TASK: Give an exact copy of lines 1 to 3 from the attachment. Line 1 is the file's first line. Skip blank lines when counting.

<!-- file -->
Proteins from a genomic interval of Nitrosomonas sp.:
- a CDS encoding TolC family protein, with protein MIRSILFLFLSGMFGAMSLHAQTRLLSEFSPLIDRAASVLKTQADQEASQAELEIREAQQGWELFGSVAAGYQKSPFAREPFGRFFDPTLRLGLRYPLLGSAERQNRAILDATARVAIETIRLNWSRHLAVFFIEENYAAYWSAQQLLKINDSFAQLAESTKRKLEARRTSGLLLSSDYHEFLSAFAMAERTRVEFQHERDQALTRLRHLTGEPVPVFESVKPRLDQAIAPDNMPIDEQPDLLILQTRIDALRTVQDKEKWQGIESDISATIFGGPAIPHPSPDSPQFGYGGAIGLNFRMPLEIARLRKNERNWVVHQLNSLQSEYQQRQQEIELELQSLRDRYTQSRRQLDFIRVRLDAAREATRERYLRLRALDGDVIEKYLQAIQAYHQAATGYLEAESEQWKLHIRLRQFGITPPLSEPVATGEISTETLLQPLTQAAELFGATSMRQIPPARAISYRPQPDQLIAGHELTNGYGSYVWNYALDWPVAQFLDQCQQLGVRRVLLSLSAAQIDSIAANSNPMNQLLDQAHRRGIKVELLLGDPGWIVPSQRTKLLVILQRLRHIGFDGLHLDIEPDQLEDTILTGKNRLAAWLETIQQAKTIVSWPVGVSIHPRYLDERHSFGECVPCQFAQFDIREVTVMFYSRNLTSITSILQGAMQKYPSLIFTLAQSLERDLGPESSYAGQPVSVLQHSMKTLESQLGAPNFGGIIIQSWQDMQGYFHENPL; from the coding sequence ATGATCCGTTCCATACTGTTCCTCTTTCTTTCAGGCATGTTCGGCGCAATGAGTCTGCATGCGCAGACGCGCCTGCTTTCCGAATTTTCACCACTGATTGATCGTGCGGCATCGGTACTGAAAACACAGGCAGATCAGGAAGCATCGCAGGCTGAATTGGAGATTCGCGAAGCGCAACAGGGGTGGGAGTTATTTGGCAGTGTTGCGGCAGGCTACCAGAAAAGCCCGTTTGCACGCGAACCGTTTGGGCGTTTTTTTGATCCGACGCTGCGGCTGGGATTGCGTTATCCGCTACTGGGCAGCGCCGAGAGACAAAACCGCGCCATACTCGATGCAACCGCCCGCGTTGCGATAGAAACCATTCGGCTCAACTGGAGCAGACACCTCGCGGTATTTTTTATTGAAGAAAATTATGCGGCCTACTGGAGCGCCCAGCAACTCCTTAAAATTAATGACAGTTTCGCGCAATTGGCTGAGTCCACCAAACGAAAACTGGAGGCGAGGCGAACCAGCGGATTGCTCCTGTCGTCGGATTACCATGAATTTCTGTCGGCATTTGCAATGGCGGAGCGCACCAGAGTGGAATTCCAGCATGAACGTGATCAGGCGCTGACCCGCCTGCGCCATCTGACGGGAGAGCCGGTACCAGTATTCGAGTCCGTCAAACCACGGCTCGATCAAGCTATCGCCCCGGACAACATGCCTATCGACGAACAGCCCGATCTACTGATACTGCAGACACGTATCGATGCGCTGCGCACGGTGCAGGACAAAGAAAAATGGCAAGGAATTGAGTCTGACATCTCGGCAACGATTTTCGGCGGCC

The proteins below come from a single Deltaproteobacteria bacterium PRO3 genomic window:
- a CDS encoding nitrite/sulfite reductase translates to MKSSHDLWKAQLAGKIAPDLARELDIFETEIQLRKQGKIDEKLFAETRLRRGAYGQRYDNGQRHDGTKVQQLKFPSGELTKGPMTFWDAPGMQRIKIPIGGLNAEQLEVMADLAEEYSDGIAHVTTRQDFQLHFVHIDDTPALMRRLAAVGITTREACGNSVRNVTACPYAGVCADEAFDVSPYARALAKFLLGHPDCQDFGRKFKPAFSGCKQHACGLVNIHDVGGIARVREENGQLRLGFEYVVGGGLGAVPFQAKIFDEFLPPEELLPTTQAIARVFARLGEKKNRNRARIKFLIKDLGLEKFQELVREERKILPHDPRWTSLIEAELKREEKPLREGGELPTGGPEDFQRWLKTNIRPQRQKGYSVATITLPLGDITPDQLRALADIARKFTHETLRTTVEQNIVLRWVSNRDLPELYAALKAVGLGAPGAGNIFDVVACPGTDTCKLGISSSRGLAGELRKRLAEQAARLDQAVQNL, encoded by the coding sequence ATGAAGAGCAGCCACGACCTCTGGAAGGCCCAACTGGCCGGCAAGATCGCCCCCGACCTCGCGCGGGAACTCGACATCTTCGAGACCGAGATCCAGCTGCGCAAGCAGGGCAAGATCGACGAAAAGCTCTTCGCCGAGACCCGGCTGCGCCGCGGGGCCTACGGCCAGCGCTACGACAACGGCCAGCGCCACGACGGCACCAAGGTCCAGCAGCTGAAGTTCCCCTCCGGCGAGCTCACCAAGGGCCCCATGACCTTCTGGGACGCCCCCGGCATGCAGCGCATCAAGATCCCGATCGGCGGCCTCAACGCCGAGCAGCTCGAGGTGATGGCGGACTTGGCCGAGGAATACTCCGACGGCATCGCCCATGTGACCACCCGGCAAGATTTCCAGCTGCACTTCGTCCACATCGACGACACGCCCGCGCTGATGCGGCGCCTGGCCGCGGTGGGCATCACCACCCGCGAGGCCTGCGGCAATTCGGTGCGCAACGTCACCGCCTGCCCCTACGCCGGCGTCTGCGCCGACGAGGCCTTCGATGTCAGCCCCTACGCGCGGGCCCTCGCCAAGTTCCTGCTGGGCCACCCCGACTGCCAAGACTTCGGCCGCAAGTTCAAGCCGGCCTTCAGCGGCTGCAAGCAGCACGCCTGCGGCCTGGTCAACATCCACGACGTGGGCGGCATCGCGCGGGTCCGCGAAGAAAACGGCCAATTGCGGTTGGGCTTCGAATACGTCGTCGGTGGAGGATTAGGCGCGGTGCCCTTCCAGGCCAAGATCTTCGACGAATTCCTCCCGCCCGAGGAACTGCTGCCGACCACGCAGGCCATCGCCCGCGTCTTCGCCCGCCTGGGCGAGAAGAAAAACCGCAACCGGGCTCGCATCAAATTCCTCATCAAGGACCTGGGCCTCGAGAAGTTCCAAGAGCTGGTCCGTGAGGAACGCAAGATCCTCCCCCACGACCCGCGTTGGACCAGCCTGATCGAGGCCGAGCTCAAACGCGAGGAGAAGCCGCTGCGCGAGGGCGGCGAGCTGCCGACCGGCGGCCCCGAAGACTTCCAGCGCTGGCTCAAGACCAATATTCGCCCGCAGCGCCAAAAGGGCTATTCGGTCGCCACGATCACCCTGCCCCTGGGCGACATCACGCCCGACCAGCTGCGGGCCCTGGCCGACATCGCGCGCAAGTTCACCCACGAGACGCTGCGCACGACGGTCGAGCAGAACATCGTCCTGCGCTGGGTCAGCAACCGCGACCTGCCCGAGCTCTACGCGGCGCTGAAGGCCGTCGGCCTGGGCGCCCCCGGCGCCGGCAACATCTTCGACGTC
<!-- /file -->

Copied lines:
Proteins from a genomic interval of Nitrosomonas sp.:
- a CDS encoding TolC family protein, with protein MIRSILFLFLSGMFGAMSLHAQTRLLSEFSPLIDRAASVLKTQADQEASQAELEIREAQQGWELFGSVAAGYQKSPFAREPFGRFFDPTLRLGLRYPLLGSAERQNRAILDATARVAIETIRLNWSRHLAVFFIEENYAAYWSAQQLLKINDSFAQLAESTKRKLEARRTSGLLLSSDYHEFLSAFAMAERTRVEFQHERDQALTRLRHLTGEPVPVFESVKPRLDQAIAPDNMPIDEQPDLLILQTRIDALRTVQDKEKWQGIESDISATIFGGPAIPHPSPDSPQFGYGGAIGLNFRMPLEIARLRKNERNWVVHQLNSLQSEYQQRQQEIELELQSLRDRYTQSRRQLDFIRVRLDAAREATRERYLRLRALDGDVIEKYLQAIQAYHQAATGYLEAESEQWKLHIRLRQFGITPPLSEPVATGEISTETLLQPLTQAAELFGATSMRQIPPARAISYRPQPDQLIAGHELTNGYGSYVWNYALDWPVAQFLDQCQQLGVRRVLLSLSAAQIDSIAANSNPMNQLLDQAHRRGIKVELLLGDPGWIVPSQRTKLLVILQRLRHIGFDGLHLDIEPDQLEDTILTGKNRLAAWLETIQQAKTIVSWPVGVSIHPRYLDERHSFGECVPCQFAQFDIREVTVMFYSRNLTSITSILQGAMQKYPSLIFTLAQSLERDLGPESSYAGQPVSVLQHSMKTLESQLGAPNFGGIIIQSWQDMQGYFHENPL; from the coding sequence ATGATCCGTTCCATACTGTTCCTCTTTCTTTCAGGCATGTTCGGCGCAATGAGTCTGCATGCGCAGACGCGCCTGCTTTCCGAATTTTCACCACTGATTGATCGTGCGGCATCGGTACTGAAAACACAGGCAGATCAGGAAGCATCGCAGGCTGAATTGGAGATTCGCGAAGCGCAACAGGGGTGGGAGTTATTTGGCAGTGTTGCGGCAGGCTACCAGAAAAGCCCGTTTGCACGCGAACCGTTTGGGCGTTTTTTTGATCCGACGCTGCGGCTGGGATTGCGTTATCCGCTACTGGGCAGCGCCGAGAGACAAAACCGCGCCATACTCGATGCAACCGCCCGCGTTGCGATAGAAACCATTCGGCTCAACTGGAGCAGACACCTCGCGGTATTTTTTATTGAAGAAAATTATGCGGCCTACTGGAGCGCCCAGCAACTCCTTAAAATTAATGACAGTTTCGCGCAATTGGCTGAGTCCACCAAACGAAAACTGGAGGCGAGGCGAACCAGCGGATTGCTCCTGTCGTCGGATTACCATGAATTTCTGTCGGCATTTGCAATGGCGGAGCGCACCAGAGTGGAATTCCAGCATGAACGTGATCAGGCGCTGACCCGCCTGCGCCATCTGACGGGAGAGCCGGTACCAGTATTCGAGTCCGTCAAACCACGGCTCGATCAAGCTATCGCCCCGGACAACATGCCTATCGACGAACAGCCCGATCTACTGATACTGCAGACACGTATCGATGCGCTGCGCACGGTGCAGGACAAAGAAAAATGGCAAGGAATTGAGTCTGACATCTCGGCAACGATTTTCGGCGGCC

The proteins below come from a single Deltaproteobacteria bacterium PRO3 genomic window: